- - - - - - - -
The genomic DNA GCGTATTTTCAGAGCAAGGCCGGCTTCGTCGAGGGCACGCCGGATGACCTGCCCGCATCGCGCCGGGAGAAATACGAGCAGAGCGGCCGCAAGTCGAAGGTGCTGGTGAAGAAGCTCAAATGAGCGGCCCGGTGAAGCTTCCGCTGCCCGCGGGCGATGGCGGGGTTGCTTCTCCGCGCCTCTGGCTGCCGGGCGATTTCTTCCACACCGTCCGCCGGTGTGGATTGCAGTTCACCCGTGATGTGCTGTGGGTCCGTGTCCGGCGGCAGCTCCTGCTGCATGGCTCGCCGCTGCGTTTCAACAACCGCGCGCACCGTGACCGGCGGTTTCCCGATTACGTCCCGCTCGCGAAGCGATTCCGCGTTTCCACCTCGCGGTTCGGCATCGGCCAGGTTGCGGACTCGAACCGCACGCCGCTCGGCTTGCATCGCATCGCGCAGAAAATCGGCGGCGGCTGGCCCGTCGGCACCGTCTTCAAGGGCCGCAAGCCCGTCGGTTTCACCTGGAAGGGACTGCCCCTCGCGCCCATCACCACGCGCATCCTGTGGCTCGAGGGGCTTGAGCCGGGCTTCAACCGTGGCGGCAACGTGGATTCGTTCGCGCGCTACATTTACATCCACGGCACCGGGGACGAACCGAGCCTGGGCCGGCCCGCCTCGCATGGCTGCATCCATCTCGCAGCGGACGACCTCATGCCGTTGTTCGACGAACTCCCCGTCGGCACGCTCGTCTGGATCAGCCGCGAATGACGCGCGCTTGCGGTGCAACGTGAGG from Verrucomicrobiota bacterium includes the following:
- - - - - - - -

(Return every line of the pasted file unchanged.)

The genomic DNA GCGTATTTTCAGAGCAAGGCCGGCTTCGTCGAGGGCACGCCGGATGACCTGCCCGCATCGCGCCGGGAGAAATACGAGCAGAGCGGCCGCAAGTCGAAGGTGCTGGTGAAGAAGCTCAAATGAGCGGCCCGGTGAAGCTTCCGCTGCCCGCGGGCGATGGCGGGGTTGCTTCTCCGCGCCTCTGGCTGCCGGGCGATTTCTTCCACACCGTCCGCCGGTGTGGATTGCAGTTCACCCGTGATGTGCTGTGGGTCCGTGTCCGGCGGCAGCTCCTGCTGCATGGCTCGCCGCTGCGTTTCAACAACCGCGCGCACCGTGACCGGCGGTTTCCCGATTACGTCCCGCTCGCGAAGCGATTCCGCGTTTCCACCTCGCGGTTCGGCATCGGCCAGGTTGCGGACTCGAACCGCACGCCGCTCGGCTTGCATCGCATCGCGCAGAAAATCGGCGGCGGCTGGCCCGTCGGCACCGTCTTCAAGGGCCGCAAGCCCGTCGGTTTCACCTGGAAGGGACTGCCCCTCGCGCCCATCACCACGCGCATCCTGTGGCTCGAGGGGCTTGAGCCGGGCTTCAACCGTGGCGGCAACGTGGATTCGTTCGCGCGCTACATTTACATCCACGGCACCGGGGACGAACCGAGCCTGGGCCGGCCCGCCTCGCATGGCTGCATCCATCTCGCAGCGGACGACCTCATGCCGTTGTTCGACGAACTCCCCGTCGGCACGCTCGTCTGGATCAGCCGCGAATGACGCGCGCTTGCGGTGCAACGTGAGG from Verrucomicrobiota bacterium includes the following: